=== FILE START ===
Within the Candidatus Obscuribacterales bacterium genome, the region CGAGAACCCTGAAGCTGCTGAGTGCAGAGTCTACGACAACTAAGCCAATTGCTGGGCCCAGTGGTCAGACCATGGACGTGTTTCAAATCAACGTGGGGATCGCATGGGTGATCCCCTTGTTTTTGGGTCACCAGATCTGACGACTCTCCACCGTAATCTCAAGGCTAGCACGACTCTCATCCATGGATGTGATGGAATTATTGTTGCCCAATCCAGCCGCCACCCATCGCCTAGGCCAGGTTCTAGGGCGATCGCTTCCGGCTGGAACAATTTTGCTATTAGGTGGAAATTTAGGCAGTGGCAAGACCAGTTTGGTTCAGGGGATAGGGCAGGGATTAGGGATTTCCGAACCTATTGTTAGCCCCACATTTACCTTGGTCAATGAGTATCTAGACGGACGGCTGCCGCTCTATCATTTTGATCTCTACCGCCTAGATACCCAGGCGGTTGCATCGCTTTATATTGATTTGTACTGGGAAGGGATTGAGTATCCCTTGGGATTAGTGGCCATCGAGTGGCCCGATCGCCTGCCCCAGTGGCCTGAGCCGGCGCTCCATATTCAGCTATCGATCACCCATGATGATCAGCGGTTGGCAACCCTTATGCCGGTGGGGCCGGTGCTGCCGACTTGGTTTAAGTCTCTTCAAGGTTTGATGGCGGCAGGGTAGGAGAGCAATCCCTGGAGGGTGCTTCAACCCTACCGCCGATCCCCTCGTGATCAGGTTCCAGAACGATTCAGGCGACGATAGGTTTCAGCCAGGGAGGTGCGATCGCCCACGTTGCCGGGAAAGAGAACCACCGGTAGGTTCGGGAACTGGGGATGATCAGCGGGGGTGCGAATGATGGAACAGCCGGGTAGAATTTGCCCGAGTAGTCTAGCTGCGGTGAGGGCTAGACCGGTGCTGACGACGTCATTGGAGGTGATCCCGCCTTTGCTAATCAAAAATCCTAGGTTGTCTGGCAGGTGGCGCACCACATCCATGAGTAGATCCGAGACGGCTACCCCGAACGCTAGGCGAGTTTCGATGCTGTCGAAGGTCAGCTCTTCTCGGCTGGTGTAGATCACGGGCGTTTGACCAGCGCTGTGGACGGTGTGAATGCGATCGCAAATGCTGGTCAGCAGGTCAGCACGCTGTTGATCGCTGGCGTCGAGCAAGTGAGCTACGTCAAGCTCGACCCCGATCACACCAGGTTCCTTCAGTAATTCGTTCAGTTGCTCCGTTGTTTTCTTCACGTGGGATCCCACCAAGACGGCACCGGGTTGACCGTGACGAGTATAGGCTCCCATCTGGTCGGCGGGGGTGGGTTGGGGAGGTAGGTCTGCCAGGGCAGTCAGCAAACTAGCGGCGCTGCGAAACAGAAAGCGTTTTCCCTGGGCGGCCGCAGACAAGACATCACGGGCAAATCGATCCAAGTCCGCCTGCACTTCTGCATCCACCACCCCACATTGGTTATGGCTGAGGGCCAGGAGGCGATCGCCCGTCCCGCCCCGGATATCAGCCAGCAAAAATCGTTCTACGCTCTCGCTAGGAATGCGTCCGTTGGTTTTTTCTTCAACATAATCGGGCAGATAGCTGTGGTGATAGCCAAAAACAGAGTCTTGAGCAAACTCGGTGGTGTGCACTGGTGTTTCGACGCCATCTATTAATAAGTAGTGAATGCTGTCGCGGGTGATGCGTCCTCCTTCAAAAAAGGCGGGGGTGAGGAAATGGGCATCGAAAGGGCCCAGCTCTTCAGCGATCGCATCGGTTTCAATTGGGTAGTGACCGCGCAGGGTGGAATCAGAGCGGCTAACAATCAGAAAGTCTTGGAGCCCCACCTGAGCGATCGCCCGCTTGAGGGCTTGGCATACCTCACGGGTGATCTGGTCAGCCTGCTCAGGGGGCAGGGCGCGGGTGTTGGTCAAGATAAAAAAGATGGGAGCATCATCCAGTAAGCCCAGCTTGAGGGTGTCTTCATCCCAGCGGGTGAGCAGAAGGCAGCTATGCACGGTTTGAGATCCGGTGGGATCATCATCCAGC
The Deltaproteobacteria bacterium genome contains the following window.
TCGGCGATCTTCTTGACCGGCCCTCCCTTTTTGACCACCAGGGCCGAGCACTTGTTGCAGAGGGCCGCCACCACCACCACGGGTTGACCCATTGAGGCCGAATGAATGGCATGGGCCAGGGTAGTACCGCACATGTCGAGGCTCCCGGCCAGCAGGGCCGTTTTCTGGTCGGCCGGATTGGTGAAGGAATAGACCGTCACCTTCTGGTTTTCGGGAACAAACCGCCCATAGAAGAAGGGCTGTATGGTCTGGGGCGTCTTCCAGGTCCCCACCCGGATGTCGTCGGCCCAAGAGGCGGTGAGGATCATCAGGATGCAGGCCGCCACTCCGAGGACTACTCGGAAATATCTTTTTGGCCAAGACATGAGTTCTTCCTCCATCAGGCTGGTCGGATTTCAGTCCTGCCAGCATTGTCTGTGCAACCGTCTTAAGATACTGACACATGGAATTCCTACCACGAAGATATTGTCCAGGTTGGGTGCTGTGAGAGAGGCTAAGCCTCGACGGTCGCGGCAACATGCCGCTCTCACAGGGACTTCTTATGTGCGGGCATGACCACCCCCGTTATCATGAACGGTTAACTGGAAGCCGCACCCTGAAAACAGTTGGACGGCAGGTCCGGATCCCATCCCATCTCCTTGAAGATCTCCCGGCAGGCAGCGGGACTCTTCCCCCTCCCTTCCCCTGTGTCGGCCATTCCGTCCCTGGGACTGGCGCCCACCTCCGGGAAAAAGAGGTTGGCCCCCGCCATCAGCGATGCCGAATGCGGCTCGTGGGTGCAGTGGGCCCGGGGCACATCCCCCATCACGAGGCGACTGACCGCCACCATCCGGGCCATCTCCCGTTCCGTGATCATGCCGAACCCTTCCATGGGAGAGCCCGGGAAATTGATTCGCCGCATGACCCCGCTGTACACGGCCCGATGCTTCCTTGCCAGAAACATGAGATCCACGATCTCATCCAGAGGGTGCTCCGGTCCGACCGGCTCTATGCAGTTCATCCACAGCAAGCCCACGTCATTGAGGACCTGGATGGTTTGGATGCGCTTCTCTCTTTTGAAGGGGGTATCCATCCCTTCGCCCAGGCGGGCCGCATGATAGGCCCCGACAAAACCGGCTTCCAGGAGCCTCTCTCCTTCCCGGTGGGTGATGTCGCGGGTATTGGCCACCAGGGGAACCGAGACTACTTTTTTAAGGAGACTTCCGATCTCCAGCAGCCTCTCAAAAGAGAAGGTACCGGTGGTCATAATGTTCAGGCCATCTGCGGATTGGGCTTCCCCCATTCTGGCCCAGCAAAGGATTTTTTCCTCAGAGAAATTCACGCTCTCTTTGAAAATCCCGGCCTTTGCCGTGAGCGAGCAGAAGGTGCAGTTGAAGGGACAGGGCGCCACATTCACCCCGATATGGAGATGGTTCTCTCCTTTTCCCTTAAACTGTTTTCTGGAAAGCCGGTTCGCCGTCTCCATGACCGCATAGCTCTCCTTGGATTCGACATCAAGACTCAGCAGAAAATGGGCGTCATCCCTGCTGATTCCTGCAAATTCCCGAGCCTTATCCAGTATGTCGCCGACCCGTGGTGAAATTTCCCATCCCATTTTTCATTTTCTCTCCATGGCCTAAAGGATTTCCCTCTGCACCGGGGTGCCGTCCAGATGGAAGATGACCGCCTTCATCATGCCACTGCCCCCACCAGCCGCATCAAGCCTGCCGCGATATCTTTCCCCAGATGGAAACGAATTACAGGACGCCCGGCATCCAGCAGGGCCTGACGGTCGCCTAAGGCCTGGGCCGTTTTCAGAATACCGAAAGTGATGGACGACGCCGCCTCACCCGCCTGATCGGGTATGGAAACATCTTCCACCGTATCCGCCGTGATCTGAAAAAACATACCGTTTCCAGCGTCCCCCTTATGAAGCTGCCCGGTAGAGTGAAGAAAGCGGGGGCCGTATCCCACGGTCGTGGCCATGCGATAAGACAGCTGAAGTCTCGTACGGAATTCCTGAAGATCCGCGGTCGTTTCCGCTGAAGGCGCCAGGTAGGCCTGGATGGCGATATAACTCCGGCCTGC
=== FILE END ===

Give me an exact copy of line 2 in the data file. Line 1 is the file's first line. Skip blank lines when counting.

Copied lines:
The Deltaproteobacteria bacterium genome contains the following window.